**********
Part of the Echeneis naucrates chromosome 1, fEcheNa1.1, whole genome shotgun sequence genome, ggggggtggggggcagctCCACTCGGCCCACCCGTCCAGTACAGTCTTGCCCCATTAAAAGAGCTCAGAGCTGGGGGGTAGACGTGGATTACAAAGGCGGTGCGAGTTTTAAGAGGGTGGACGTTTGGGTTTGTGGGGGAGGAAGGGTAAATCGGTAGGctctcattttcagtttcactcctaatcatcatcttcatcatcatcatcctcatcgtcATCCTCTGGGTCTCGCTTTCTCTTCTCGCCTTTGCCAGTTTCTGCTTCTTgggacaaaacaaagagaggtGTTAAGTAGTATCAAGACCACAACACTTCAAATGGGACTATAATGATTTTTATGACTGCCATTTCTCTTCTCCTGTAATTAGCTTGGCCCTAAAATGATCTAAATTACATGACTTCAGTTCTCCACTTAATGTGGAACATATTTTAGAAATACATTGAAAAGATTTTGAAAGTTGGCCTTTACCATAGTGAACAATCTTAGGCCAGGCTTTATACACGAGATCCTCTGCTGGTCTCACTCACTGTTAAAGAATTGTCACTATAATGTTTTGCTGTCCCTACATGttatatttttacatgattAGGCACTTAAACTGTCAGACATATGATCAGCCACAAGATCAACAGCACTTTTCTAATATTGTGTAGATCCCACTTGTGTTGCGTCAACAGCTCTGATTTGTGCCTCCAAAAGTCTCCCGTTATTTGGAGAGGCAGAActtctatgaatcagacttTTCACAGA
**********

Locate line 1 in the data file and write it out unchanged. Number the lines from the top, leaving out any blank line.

Part of the Echeneis naucrates chromosome 1, fEcheNa1.1, whole genome shotgun sequence genome, ggggggtggggggcagctCCACTCGGCCCACCCGTCCAGTACAGTCTTGCCCCATTAAAAGAGCTCAGAGCTGGGGGGTAGACGTGGATTACAAAGGCGGTGCGAGTTTTAAGAGGGTGGACGTTTGGGTTTGTGGGGGAGGAAGGGTAAATCGGTAGGctctcattttcagtttcactcctaatcatcatcttcatcatcatcatcctcatcgtcATCCTCTGGGTCTCGCTTTCTCTTCTCGCCTTTGCCAGTTTCTGCTTCTTgggacaaaacaaagagaggtGTTAAGTAGTATCAAGACCACAACACTTCAAATGGGACTATAATGATTTTTATGACTGCCATTTCTCTTCTCCTGTAATTAGCTTGGCCCTAAAATGATCTAAATTACATGACTTCAGTTCTCCACTTAATGTGGAACATATTTTAGAAATACATTGAAAAGATTTTGAAAGTTGGCCTTTACCATAGTGAACAATCTTAGGCCAGGCTTTATACACGAGATCCTCTGCTGGTCTCACTCACTGTTAAAGAATTGTCACTATAATGTTTTGCTGTCCCTACATGttatatttttacatgattAGGCACTTAAACTGTCAGACATATGATCAGCCACAAGATCAACAGCACTTTTCTAATATTGTGTAGATCCCACTTGTGTTGCGTCAACAGCTCTGATTTGTGCCTCCAAAAGTCTCCCGTTATTTGGAGAGGCAGAActtctatgaatcagacttTTCACAGA